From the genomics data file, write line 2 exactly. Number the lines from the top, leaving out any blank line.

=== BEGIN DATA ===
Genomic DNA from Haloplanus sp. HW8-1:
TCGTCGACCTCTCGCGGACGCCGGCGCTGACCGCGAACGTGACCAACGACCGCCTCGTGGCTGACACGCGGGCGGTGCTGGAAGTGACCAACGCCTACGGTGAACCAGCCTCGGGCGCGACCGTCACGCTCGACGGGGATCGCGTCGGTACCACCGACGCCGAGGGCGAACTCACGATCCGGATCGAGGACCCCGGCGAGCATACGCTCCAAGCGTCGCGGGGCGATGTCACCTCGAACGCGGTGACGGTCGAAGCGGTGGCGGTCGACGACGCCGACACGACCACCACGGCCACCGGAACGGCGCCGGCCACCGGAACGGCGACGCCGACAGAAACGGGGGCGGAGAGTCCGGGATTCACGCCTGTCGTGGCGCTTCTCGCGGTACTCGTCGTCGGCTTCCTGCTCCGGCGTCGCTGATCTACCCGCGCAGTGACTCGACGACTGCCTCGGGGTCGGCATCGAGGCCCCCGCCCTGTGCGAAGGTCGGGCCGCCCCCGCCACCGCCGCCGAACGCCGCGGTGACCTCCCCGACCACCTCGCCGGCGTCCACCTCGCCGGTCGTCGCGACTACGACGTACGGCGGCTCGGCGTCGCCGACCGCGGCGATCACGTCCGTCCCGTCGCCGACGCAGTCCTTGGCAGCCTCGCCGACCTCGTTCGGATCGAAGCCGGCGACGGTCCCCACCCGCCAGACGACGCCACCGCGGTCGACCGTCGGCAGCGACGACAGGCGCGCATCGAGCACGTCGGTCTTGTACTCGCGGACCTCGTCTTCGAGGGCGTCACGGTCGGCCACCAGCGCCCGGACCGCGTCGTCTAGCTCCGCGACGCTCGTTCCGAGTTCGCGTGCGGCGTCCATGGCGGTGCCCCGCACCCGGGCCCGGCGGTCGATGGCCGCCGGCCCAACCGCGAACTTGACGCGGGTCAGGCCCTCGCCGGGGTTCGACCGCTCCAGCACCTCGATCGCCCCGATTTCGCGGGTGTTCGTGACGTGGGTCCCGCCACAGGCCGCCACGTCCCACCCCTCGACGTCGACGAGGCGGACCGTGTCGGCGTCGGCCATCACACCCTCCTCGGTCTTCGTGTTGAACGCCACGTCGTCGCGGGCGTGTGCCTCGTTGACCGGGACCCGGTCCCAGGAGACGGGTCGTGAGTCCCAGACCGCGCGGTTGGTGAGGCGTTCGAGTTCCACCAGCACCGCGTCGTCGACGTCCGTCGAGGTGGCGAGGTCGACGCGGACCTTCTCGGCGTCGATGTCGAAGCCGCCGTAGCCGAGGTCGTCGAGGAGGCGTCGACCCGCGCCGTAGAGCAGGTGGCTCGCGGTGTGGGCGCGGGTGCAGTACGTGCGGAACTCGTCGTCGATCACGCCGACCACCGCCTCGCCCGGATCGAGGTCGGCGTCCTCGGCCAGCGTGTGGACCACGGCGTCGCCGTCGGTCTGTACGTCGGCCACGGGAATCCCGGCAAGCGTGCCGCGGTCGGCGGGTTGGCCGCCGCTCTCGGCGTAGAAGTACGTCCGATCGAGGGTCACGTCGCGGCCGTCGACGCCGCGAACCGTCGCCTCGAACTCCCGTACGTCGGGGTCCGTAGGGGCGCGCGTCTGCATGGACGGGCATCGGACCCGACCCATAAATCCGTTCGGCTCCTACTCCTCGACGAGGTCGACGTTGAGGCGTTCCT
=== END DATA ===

TCGTCGACCTCTCGCGGACGCCGGCGCTGACCGCGAACGTGACCAACGACCGCCTCGTGGCTGACACGCGGGCGGTGCTGGAAGTGACCAACGCCTACGGTGAACCAGCCTCGGGCGCGACCGTCACGCTCGACGGGGATCGCGTCGGTACCACCGACGCCGAGGGCGAACTCACGATCCGGATCGAGGACCCCGGCGAGCATACGCTCCAAGCGTCGCGGGGCGATGTCACCTCGAACGCGGTGACGGTCGAAGCGGTGGCGGTCGACGACGCCGACACGACCACCACGGCCACCGGAACGGCGCCGGCCACCGGAACGGCGACGCCGACAGAAACGGGGGCGGAGAGTCCGGGATTCACGCCTGTCGTGGCGCTTCTCGCGGTACTCGTCGTCGGCTTCCTGCTCCGGCGTCGCTGATCTACCCGCGCAGTGACTCGACGACTGCCTCGGGGTCGGCATCGAGGCCCCCGCCCTGTGCGAAGGTCGGGCCGCCCCCGCCACCGCCGCCGAACGCCGCGGTGACCTCCCCGACCACCTCGCCGGCGTCCACCTCGCCGGTCGTCGCGACTACGACGTACGGCGGCTCGGCGTCGCCGACCGCGGCGATCACGTCCGTCCCGTCGCCGACGCAGTCCTTGGCAGCCTCGCCGACCTCGTTCGGATCGAAGCCGGCGACGGTCCCCACCCGCCAGACGACGCCACCGCGGTCGACCGTCGGCAGCGACGACAGGCGCGCATCGAGCACGTCGGTCTTGTACTCGCGGACCTCGTCTTCGAGGGCGTCACGGTCGGCCACCAGCGCCCGGACCGCGTCGTCTAGCTCCGCGACGCTCGTTCCGAGTTCGCGTGCGGCGTCCATGGCGGTGCCCCGCACCCGGGCCCGGCGGTCGATGGCCGCCGGCCCAACCGCGAACTTGACGCGGGTCAGGCCCTCGCCGGGGTTCGACCGCTCCAGCACCTCGATCGCCCCGATTTCGCGGGTGTTCGTGACGTGGGTCCCGCCACAGGCCGCCACGTCCCACCCCTCGACGTCGACGAGGCGGACCGTGTCGGCGTCGGCCATCACACCCTCCTCGGTCTTCGTGTTGAACGCCACGTCGTCGCGGGCGTGTGCCTCGTTGACCGGGACCCGGTCCCAGGAGACGGGTCGTGAGTCCCAGACCGCGCGGTTGGTGAGGCGTTCGAGTTCCACCAGCACCGCGTCGTCGACGTCCGTCGAGGTGGCGAGGTCGACGCGGACCTTCTCGGCGTCGATGTCGAAGCCGCCGTAGCCGAGGTCGTCGAGGAGGCGTCGACCCGCGCCGTAGAGCAGGTGGCTCGCGGTGTGGGCGCGGGTGCAGTACGTGCGGAACTCGTCGTCGATCACGCCGACCACCGCCTCGCCCGGATCGAGGTCGGCGTCCTCGGCCAGCGTGTGGACCACGGCGTCGCCGTCGGTCTGTACGTCGGCCACGGGAATCCCGGCAAGCGTGCCGCGGTCGGCGGGTTGGCCGCCGCTCTCGGCGTAGAAGTACGTCCGATCGAGGGTCACGTCGCGGCCGTCGACGCCGCGAACCGTCGCCTCGAACTCCCGTACGTCGGGGTCCGTAGGGGCGCGCGTCTGCATGGACGGGCATCGGACCCGACCCATAAATCCGTTCGGCTCCTACTCCTCGACGAGGTCGACGTTGAGGCGTTCCT